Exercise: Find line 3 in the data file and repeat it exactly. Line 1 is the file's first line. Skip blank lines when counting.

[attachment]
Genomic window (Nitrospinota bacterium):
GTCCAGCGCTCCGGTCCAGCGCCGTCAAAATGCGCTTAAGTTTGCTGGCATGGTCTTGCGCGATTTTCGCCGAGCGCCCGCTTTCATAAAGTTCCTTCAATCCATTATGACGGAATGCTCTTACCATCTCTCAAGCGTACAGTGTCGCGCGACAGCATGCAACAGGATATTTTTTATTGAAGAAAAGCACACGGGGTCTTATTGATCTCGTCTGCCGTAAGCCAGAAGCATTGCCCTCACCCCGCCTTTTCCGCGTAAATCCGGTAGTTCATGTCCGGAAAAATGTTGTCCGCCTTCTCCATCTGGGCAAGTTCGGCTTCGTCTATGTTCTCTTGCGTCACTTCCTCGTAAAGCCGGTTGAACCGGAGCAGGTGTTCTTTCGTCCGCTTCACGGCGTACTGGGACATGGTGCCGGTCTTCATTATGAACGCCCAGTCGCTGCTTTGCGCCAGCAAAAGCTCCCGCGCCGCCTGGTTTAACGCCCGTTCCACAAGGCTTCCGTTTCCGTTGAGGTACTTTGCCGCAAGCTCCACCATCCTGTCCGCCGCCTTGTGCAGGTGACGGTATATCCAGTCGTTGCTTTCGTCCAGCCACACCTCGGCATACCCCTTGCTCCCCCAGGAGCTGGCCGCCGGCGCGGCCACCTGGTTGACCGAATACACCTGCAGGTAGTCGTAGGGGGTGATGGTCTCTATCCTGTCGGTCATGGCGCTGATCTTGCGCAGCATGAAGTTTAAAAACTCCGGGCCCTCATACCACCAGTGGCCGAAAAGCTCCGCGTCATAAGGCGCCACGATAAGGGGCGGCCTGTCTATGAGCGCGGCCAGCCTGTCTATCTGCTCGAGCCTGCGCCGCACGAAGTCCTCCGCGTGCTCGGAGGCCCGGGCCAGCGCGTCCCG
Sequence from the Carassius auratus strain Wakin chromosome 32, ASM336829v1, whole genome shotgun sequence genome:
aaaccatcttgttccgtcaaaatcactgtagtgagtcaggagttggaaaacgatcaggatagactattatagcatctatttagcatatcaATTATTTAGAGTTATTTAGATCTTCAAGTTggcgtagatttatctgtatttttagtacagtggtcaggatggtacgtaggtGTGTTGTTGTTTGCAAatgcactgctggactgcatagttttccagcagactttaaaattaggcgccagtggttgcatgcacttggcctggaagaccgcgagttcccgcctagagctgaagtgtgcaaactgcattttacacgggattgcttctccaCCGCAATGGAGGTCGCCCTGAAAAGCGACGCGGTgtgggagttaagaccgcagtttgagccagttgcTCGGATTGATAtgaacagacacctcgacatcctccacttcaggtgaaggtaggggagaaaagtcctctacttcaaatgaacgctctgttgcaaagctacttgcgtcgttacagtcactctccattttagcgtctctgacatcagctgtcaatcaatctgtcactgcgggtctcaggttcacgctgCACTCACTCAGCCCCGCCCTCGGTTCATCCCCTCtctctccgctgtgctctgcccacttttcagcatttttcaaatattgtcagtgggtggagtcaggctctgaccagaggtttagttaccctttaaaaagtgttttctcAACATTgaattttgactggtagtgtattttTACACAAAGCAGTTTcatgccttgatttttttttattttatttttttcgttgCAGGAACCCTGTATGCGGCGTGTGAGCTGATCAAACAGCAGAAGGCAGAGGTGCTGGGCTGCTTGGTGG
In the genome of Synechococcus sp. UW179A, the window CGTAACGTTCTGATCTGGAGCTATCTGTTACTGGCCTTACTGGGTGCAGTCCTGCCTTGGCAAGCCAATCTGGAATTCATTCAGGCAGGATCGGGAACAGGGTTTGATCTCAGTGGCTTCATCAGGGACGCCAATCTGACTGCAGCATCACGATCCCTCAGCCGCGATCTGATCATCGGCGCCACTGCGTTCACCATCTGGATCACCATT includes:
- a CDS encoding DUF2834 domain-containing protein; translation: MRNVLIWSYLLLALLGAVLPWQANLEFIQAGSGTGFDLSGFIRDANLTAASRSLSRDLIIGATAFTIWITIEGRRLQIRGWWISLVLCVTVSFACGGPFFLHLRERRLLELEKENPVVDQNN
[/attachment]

Sequence from the Carassius auratus strain Wakin chromosome 32, ASM336829v1, whole genome shotgun sequence genome: